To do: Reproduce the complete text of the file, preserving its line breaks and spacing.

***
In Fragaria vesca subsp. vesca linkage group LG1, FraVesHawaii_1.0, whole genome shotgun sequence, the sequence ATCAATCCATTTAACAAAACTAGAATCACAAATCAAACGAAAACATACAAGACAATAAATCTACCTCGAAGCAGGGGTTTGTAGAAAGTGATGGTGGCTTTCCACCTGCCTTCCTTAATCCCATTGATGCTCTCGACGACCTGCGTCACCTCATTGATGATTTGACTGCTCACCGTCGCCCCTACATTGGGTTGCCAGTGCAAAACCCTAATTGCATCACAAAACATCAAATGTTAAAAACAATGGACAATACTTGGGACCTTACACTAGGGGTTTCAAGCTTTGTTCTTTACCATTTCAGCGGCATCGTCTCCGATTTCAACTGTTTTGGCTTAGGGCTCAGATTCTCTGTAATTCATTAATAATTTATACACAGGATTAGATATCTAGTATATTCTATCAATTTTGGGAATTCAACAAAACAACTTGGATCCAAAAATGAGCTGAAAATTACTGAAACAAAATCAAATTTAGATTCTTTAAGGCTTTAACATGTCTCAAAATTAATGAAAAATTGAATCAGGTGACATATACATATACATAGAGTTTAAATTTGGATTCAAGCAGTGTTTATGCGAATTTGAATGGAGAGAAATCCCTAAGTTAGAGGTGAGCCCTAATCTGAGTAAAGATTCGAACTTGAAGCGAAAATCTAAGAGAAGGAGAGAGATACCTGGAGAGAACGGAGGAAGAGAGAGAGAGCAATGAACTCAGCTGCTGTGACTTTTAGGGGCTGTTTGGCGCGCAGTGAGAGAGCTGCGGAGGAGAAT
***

In Fragaria vesca subsp. vesca linkage group LG1, FraVesHawaii_1.0, whole genome shotgun sequence, the sequence ATCAATCCATTTAACAAAACTAGAATCACAAATCAAACGAAAACATACAAGACAATAAATCTACCTCGAAGCAGGGGTTTGTAGAAAGTGATGGTGGCTTTCCACCTGCCTTCCTTAATCCCATTGATGCTCTCGACGACCTGCGTCACCTCATTGATGATTTGACTGCTCACCGTCGCCCCTACATTGGGTTGCCAGTGCAAAACCCTAATTGCATCACAAAACATCAAATGTTAAAAACAATGGACAATACTTGGGACCTTACACTAGGGGTTTCAAGCTTTGTTCTTTACCATTTCAGCGGCATCGTCTCCGATTTCAACTGTTTTGGCTTAGGGCTCAGATTCTCTGTAATTCATTAATAATTTATACACAGGATTAGATATCTAGTATATTCTATCAATTTTGGGAATTCAACAAAACAACTTGGATCCAAAAATGAGCTGAAAATTACTGAAACAAAATCAAATTTAGATTCTTTAAGGCTTTAACATGTCTCAAAATTAATGAAAAATTGAATCAGGTGACATATACATATACATAGAGTTTAAATTTGGATTCAAGCAGTGTTTATGCGAATTTGAATGGAGAGAAATCCCTAAGTTAGAGGTGAGCCCTAATCTGAGTAAAGATTCGAACTTGAAGCGAAAATCTAAGAGAAGGAGAGAGATACCTGGAGAGAACGGAGGAAGAGAGAGAGAGCAATGAACTCAGCTGCTGTGACTTTTAGGGGCTGTTTGGCGCGCAGTGAGAGAGCTGCGGAGGAGAAT